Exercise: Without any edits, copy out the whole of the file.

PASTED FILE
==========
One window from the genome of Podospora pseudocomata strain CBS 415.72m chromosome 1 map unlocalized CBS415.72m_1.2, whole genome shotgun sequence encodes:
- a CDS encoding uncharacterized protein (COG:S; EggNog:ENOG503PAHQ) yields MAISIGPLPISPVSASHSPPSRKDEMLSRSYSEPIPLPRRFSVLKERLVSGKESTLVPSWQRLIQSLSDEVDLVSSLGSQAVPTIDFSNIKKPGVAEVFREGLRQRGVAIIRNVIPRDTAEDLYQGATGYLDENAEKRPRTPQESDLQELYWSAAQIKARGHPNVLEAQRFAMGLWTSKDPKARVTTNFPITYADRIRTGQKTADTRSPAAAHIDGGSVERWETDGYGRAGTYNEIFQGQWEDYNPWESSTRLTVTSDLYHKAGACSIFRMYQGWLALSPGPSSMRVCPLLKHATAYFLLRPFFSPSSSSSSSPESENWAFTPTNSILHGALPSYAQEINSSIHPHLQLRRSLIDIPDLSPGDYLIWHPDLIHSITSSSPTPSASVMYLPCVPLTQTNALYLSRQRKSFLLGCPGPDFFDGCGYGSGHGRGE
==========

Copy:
One window from the genome of Podospora pseudocomata strain CBS 415.72m chromosome 1 map unlocalized CBS415.72m_1.2, whole genome shotgun sequence encodes:
- a CDS encoding uncharacterized protein (COG:S; EggNog:ENOG503PAHQ) yields MAISIGPLPISPVSASHSPPSRKDEMLSRSYSEPIPLPRRFSVLKERLVSGKESTLVPSWQRLIQSLSDEVDLVSSLGSQAVPTIDFSNIKKPGVAEVFREGLRQRGVAIIRNVIPRDTAEDLYQGATGYLDENAEKRPRTPQESDLQELYWSAAQIKARGHPNVLEAQRFAMGLWTSKDPKARVTTNFPITYADRIRTGQKTADTRSPAAAHIDGGSVERWETDGYGRAGTYNEIFQGQWEDYNPWESSTRLTVTSDLYHKAGACSIFRMYQGWLALSPGPSSMRVCPLLKHATAYFLLRPFFSPSSSSSSSPESENWAFTPTNSILHGALPSYAQEINSSIHPHLQLRRSLIDIPDLSPGDYLIWHPDLIHSITSSSPTPSASVMYLPCVPLTQTNALYLSRQRKSFLLGCPGPDFFDGCGYGSGHGRGE